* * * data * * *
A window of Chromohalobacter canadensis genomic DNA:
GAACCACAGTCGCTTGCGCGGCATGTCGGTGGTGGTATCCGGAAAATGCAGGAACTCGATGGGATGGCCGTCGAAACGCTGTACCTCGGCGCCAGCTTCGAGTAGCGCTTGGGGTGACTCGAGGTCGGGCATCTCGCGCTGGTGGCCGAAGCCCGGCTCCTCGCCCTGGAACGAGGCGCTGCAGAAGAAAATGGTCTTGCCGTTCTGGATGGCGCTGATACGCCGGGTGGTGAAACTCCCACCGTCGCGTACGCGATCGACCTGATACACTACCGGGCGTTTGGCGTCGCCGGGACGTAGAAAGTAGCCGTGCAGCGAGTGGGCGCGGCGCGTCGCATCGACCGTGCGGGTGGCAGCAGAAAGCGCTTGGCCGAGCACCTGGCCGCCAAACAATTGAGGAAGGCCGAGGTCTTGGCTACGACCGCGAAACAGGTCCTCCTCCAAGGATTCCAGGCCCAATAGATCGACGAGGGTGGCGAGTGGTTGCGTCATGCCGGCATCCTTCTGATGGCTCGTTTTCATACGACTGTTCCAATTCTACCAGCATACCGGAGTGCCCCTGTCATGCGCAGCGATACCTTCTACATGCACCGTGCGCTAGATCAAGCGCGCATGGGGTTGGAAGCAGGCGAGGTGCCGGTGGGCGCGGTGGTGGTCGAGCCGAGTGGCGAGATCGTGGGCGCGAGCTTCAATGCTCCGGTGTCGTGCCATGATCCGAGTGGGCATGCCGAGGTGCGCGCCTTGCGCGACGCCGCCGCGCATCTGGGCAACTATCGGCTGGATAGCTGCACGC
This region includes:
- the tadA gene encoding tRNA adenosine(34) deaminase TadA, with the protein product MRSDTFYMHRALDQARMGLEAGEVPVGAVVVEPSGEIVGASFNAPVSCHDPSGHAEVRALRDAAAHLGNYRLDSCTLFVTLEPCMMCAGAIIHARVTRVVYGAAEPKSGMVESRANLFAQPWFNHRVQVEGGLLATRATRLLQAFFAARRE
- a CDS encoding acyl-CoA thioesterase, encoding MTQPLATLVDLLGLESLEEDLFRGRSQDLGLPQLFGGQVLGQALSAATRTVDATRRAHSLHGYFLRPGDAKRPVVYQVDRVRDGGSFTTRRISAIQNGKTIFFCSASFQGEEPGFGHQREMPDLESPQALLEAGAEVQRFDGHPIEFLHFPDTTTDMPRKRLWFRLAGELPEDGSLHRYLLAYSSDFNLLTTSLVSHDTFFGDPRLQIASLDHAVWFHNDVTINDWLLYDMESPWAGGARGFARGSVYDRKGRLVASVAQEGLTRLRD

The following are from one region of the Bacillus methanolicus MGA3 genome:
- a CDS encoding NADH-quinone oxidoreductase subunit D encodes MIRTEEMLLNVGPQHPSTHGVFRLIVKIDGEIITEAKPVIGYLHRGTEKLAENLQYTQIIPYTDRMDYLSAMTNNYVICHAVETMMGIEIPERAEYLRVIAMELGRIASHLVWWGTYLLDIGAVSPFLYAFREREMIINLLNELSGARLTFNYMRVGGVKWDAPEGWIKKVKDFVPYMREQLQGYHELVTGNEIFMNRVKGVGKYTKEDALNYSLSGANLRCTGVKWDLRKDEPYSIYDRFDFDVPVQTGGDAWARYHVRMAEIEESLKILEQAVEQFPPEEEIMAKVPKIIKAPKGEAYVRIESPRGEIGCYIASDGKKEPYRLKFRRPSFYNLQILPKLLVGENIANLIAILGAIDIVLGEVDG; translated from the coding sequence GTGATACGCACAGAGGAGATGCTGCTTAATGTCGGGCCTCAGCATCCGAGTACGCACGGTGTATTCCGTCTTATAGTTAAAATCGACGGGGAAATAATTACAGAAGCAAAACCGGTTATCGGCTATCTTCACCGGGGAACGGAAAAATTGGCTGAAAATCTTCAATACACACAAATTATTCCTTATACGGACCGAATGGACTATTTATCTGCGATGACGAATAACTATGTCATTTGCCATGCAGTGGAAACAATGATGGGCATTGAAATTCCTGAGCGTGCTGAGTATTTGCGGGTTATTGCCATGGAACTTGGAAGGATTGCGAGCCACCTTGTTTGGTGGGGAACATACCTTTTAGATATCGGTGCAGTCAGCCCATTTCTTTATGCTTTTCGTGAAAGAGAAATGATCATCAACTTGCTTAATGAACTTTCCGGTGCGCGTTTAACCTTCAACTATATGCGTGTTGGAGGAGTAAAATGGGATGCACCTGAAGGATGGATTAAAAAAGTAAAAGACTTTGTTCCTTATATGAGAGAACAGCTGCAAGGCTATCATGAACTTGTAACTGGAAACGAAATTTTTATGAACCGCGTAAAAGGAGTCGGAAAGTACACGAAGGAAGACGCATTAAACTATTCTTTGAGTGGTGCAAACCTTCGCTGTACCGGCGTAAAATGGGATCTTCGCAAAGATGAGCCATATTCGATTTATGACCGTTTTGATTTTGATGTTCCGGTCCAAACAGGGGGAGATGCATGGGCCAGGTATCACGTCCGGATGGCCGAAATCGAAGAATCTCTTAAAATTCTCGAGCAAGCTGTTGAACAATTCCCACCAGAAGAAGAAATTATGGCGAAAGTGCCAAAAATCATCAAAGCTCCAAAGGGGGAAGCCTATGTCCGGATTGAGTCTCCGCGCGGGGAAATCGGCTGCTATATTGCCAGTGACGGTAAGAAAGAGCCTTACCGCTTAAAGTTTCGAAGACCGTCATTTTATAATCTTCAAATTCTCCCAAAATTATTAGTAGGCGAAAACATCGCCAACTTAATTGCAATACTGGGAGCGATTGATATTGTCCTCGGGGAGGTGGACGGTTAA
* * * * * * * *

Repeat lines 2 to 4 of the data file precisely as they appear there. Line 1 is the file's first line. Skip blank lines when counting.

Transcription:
GAACCACAGTCGCTTGCGCGGCATGTCGGTGGTGGTATCCGGAAAATGCAGGAACTCGATGGGATGGCCGTCGAAACGCTGTACCTCGGCGCCAGCTTCGAGTAGCGCTTGGGGTGACTCGAGGTCGGGCATCTCGCGCTGGTGGCCGAAGCCCGGCTCCTCGCCCTGGAACGAGGCGCTGCAGAAGAAAATGGTCTTGCCGTTCTGGATGGCGCTGATACGCCGGGTGGTGAAACTCCCACCGTCGCGTACGCGATCGACCTGATACACTACCGGGCGTTTGGCGTCGCCGGGACGTAGAAAGTAGCCGTGCAGCGAGTGGGCGCGGCGCGTCGCATCGACCGTGCGGGTGGCAGCAGAAAGCGCTTGGCCGAGCACCTGGCCGCCAAACAATTGAGGAAGGCCGAGGTCTTGGCTACGACCGCGAAACAGGTCCTCCTCCAAGGATTCCAGGCCCAATAGATCGACGAGGGTGGCGAGTGGTTGCGTCATGCCGGCATCCTTCTGATGGCTCGTTTTCATACGACTGTTCCAATTCTACCAGCATACCGGAGTGCCCCTGTCATGCGCAGCGATACCTTCTACATGCACCGTGCGCTAGATCAAGCGCGCATGGGGTTGGAAGCAGGCGAGGTGCCGGTGGGCGCGGTGGTGGTCGAGCCGAGTGGCGAGATCGTGGGCGCGAGCTTCAATGCTCCGGTGTCGTGCCATGATCCGAGTGGGCATGCCGAGGTGCGCGCCTTGCGCGACGCCGCCGCGCATCTGGGCAACTATCGGCTGGATAGCTGCACGC
This region includes:
- the tadA gene encoding tRNA adenosine(34) deaminase TadA, with the protein product MRSDTFYMHRALDQARMGLEAGEVPVGAVVVEPSGEIVGASFNAPVSCHDPSGHAEVRALRDAAAHLGNYRLDSCTLFVTLEPCMMCAGAIIHARVTRVVYGAAEPKSGMVESRANLFAQPWFNHRVQVEGGLLATRATRLLQAFFAARRE